4. The expression 'public purposes' has been defined under Clause (f) of Section 3 of the Act and includes the provision of village-sites in districts in which the appropriate Government shall have declared by notification in the official Gazette that it is customary for the Government to make such provision. 'Public purpose' therefore, means a work from which the public can in any way derive benefit or any object or aim which may promote the public interest or which would result in an advantage to the public. The object of the notification under Section 4 is to make a public announcement of the fact that the land, is needed or likely to be needed for a public purpose in any locality and to enable the authorities to carry on preliminary investigation with a view to find out after necessary survey and taking of levels and if necessary digging or boring into the sub-soil whether the land is adapted for the purposes for which it is sought to be acquired. The notification mentions the purpose as 'for the constructing of building at Naubahar, Simla-2'. Therefore, it cannot be said that this is not a public purpose or it is vague. Construction of a building by the Government pre-supposes that it is likely to be utilised by the Government for office or residential accommodation for its officers. It cannot be taken to mean that the building which is to be constructed after the acquisition of the land will be utilised for some private purposes. Therefore, in my opinion, there does not appear to be any ambiguity in this notification so as to say that it does not disclose or satisfy the 'public purposes'. The object, as already stated, of a notification under Section 4 of the Act is to enable the persons authorised to carry out a preliminary investigation to find out whether the land is adapted for the purposes for which it is sought to be acquired. The land in question in the instant case is sought to be acquired for constructing building and therefore, it has to be ascertained after survey by the person clothed with the authority to enter upon the land after the issuance of the notification that the land is fit and suitable for construction purposes. Therefore, in my opinion, there does not appear to be anything wrong if it has not specifically been mentioned therein that it is being acquired for residential purposes. The very purpose of constructing building is for residential or for office purposes by the Government or for any other purposes connected with the governmental functions to be performed by its officers and servants.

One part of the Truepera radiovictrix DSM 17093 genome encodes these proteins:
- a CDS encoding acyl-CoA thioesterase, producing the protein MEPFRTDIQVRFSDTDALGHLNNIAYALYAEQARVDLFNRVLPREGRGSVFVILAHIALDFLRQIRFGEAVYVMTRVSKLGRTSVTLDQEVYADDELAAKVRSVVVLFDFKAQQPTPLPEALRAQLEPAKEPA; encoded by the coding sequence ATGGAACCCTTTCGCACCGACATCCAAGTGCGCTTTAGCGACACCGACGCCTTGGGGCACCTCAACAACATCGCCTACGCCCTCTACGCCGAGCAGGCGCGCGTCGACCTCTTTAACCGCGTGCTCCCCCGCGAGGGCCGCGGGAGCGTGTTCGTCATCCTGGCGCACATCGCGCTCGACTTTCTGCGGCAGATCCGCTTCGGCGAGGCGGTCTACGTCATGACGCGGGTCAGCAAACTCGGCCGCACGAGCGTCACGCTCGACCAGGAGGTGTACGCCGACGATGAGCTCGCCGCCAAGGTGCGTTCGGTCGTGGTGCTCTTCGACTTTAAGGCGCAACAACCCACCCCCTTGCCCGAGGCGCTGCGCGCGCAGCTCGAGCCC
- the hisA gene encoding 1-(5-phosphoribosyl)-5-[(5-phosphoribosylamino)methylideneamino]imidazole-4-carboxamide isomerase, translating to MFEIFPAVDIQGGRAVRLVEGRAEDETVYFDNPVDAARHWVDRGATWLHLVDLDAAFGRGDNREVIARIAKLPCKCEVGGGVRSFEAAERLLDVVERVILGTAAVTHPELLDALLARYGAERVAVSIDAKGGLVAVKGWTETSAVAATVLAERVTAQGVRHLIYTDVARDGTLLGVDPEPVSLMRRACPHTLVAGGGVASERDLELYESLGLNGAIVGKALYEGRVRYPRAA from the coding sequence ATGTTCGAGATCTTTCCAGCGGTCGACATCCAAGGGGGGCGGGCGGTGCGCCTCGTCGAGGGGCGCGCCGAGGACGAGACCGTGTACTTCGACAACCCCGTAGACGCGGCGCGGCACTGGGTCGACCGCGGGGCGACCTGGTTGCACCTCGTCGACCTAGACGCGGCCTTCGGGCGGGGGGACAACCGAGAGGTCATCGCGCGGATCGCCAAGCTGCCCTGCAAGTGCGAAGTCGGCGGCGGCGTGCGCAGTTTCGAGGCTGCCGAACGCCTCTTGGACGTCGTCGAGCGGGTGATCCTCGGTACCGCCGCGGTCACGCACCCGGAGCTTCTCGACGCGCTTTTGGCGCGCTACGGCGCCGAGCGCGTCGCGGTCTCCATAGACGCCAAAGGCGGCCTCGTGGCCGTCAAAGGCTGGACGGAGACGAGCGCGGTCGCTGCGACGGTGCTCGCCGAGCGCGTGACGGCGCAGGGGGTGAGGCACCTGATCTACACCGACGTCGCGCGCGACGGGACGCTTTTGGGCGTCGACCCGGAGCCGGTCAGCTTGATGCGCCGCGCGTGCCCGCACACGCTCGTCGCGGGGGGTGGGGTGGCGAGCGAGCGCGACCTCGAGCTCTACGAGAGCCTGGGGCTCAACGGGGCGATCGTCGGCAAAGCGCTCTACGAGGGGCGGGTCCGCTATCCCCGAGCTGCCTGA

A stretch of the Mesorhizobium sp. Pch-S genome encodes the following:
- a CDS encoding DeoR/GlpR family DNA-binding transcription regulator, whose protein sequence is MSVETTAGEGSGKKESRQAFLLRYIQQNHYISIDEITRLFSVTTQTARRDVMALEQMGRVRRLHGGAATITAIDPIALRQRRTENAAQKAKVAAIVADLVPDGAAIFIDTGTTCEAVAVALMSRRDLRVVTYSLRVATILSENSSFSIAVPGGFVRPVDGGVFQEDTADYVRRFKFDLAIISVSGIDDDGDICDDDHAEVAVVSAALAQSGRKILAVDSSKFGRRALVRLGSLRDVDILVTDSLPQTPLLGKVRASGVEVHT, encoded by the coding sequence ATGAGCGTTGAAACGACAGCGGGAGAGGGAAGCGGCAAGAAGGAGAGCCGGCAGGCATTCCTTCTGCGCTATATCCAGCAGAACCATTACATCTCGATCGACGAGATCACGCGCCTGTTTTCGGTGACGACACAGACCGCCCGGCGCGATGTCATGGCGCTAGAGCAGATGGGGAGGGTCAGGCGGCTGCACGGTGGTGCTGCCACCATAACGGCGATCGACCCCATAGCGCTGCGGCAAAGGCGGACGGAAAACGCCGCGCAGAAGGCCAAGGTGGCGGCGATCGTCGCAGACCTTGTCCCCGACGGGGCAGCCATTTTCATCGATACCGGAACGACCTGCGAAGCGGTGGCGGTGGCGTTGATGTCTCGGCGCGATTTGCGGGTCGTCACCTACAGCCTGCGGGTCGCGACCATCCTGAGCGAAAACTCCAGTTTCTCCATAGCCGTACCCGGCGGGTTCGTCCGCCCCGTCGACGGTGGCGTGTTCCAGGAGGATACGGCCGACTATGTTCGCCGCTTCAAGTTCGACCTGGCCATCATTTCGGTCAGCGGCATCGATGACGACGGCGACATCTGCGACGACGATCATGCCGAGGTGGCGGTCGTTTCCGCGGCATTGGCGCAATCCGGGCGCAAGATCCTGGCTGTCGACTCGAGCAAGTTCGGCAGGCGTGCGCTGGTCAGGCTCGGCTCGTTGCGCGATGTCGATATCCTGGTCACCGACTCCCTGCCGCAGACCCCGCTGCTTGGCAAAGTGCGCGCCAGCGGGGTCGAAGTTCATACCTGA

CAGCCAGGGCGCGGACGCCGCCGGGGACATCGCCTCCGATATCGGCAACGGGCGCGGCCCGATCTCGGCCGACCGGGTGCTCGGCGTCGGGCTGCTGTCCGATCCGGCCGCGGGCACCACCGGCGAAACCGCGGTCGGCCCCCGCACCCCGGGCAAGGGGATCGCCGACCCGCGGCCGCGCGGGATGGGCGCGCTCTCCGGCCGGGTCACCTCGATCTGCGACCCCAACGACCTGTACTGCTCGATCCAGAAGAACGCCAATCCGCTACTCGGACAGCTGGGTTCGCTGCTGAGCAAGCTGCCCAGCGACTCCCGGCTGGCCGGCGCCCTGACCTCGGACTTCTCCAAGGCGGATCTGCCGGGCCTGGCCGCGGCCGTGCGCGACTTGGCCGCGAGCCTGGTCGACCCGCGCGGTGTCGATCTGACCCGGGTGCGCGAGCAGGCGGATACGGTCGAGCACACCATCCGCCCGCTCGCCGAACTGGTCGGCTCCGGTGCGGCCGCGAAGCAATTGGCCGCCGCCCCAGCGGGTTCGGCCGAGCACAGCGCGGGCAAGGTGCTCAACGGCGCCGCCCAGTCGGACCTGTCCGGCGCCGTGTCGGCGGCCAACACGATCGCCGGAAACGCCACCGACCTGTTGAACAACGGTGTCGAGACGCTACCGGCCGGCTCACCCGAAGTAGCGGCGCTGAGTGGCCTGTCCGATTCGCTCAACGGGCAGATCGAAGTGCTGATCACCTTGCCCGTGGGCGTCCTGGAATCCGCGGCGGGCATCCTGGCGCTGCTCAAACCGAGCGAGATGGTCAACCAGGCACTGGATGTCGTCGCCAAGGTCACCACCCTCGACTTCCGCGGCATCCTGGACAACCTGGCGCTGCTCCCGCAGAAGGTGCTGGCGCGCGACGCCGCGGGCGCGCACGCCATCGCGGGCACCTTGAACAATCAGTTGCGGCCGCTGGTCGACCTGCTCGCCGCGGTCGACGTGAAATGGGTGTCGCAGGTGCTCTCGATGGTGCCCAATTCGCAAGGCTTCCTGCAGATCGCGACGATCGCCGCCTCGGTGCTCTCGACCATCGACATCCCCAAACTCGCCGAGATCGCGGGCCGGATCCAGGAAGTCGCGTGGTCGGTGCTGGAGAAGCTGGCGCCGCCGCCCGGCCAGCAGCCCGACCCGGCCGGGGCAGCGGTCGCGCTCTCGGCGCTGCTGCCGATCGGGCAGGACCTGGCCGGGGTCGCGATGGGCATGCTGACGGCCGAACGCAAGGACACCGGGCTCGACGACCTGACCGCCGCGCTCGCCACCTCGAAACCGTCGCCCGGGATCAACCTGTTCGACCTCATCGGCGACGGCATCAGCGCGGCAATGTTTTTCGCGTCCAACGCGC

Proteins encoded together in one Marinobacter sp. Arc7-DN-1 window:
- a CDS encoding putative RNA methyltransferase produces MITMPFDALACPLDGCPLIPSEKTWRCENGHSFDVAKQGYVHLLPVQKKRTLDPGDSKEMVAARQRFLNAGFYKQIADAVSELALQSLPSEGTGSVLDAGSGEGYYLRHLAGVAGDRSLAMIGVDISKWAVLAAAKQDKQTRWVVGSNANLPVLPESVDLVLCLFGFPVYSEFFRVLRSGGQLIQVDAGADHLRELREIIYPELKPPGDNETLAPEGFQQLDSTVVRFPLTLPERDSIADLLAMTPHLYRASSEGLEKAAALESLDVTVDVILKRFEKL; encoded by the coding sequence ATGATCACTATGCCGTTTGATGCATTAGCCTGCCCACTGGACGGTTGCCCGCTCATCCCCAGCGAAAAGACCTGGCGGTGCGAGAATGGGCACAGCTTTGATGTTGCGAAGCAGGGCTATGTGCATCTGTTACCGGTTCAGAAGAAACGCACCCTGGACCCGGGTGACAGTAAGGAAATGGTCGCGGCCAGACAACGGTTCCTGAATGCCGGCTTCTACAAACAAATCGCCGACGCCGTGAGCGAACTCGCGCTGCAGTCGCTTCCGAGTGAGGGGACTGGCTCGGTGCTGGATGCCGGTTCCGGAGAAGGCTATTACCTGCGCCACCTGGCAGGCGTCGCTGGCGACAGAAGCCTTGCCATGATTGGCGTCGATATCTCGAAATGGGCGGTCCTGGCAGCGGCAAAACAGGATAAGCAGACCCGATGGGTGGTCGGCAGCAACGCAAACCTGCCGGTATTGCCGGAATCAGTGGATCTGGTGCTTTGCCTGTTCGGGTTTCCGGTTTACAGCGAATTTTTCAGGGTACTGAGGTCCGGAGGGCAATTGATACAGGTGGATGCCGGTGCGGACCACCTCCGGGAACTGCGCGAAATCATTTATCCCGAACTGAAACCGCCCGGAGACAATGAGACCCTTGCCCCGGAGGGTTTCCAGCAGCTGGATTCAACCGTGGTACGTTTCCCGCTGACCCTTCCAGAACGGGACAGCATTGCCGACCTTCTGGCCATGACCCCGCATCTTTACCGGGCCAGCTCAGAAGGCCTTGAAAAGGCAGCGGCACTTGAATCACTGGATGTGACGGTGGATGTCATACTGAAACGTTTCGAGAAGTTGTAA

The authority cited does not assist the learned counsel for the petitioner because in that case a notification was issued by the U. P. Government under the U. P. (Regulation of Building Operations) Act. 1958, declaring Ghaziabad a regulated area under Section 3 of that Act. The Controlling Authority under Section 4 of the Regulation Act was constituted. At a later date a notification was issued under Section 4 of the Land Acquisition Act by the State Government declaring its intention to acquire land measuring about 34.000 acres in 50 villages of Ghaziabad for Planned development of the area. Two successive notifications under Section 4 were issued at later dates whereby the area intended to be acquired was reduced. Subsequently the appellants in that case made an application to the Special Land Acquisition Officer for supplying a copy of the scheme of the planned development for which notification under Section 4 had been issued to enable them to make representations at the hearing of the objections filed under Section 5-A of the Land Acquisition Act. It was mentioned inter alia, in that application that the Government had not published the scheme of the planned development and without a copy of the scheme for which the notification had been published 'no forceful arguments could be submitted.' This application it appears was not accepted by the Land Acquisition Officer and subsequently when the order was challenged in the High Court, it was agitated that the notification under Section 4 was too vague and afforded no adequate basis for the lodging of objections under Section 5-A of the Land Acquisition Act. But this objection was also repelled and the appellants' writ petition was dismissed. Their Lordships of the Supreme Court, however, held that the words 'planned development of the area' as given in the notification were wholly insufficient and conveyed no idea as to the specific purposes for which the land was to be used. Their Lordships further held that after the Amending Act 38 of 1923 which came into force on January 1, 1924 that Section 5-A was inserted in the Acquisition Act. Op to that time the view was that the wishes of the owners of the land were wholly irrelevant but after the insertion of Section 5-A the position has completely changed and it cannot be said that the owner's wishes are not relevant and that he does not need an opportunity to file his objections. To take such a view would render Section 5-A otiose. If it has any purpose and if it has to be given its full effect the person interested in the land proposed to be acquired must have an opportunity to submit his objections and that he can only if the notification under Section 4 (1) while mentioning the public purpose gives some definite indication or particulars of the said purpose which would enable the persons concerned to object effectively if so desired. In the absence of such specific or particular purpose being stated the objector cannot file any proper or cogent objections under Section 5-A which he has a right to do under that provision, and it was on account of the vagueness and in-definiteness of the public purpose stated in the notification under Section 4 (1) and in the absence of any proof that the appellants were either aware of or were shown the scheme or the Master Plan in respect of the planned development of the area in question the appellants were wholly unable to object effectively and exercise their right under Section 5-A of the Land Acquisition Act.